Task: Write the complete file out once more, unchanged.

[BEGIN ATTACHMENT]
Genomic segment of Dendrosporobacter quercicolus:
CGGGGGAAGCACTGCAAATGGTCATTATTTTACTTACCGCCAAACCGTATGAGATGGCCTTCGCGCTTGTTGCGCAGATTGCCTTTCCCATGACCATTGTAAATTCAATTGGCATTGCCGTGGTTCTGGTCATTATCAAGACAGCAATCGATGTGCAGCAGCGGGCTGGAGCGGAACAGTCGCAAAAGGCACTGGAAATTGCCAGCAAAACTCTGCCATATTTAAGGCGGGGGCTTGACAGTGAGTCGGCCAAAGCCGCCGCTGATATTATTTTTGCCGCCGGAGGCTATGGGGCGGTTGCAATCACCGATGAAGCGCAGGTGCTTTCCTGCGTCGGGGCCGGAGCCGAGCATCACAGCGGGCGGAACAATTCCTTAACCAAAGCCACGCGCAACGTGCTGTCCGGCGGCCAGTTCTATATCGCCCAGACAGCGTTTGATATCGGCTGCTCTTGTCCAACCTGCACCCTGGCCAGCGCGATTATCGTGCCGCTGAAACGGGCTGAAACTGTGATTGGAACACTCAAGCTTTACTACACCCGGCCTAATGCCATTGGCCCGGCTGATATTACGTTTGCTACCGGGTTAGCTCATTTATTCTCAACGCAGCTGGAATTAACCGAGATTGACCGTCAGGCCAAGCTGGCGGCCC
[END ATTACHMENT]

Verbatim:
Genomic segment of Dendrosporobacter quercicolus:
CGGGGGAAGCACTGCAAATGGTCATTATTTTACTTACCGCCAAACCGTATGAGATGGCCTTCGCGCTTGTTGCGCAGATTGCCTTTCCCATGACCATTGTAAATTCAATTGGCATTGCCGTGGTTCTGGTCATTATCAAGACAGCAATCGATGTGCAGCAGCGGGCTGGAGCGGAACAGTCGCAAAAGGCACTGGAAATTGCCAGCAAAACTCTGCCATATTTAAGGCGGGGGCTTGACAGTGAGTCGGCCAAAGCCGCCGCTGATATTATTTTTGCCGCCGGAGGCTATGGGGCGGTTGCAATCACCGATGAAGCGCAGGTGCTTTCCTGCGTCGGGGCCGGAGCCGAGCATCACAGCGGGCGGAACAATTCCTTAACCAAAGCCACGCGCAACGTGCTGTCCGGCGGCCAGTTCTATATCGCCCAGACAGCGTTTGATATCGGCTGCTCTTGTCCAACCTGCACCCTGGCCAGCGCGATTATCGTGCCGCTGAAACGGGCTGAAACTGTGATTGGAACACTCAAGCTTTACTACACCCGGCCTAATGCCATTGGCCCGGCTGATATTACGTTTGCTACCGGGTTAGCTCATTTATTCTCAACGCAGCTGGAATTAACCGAGATTGACCGTCAGGCCAAGCTGGCGGCCC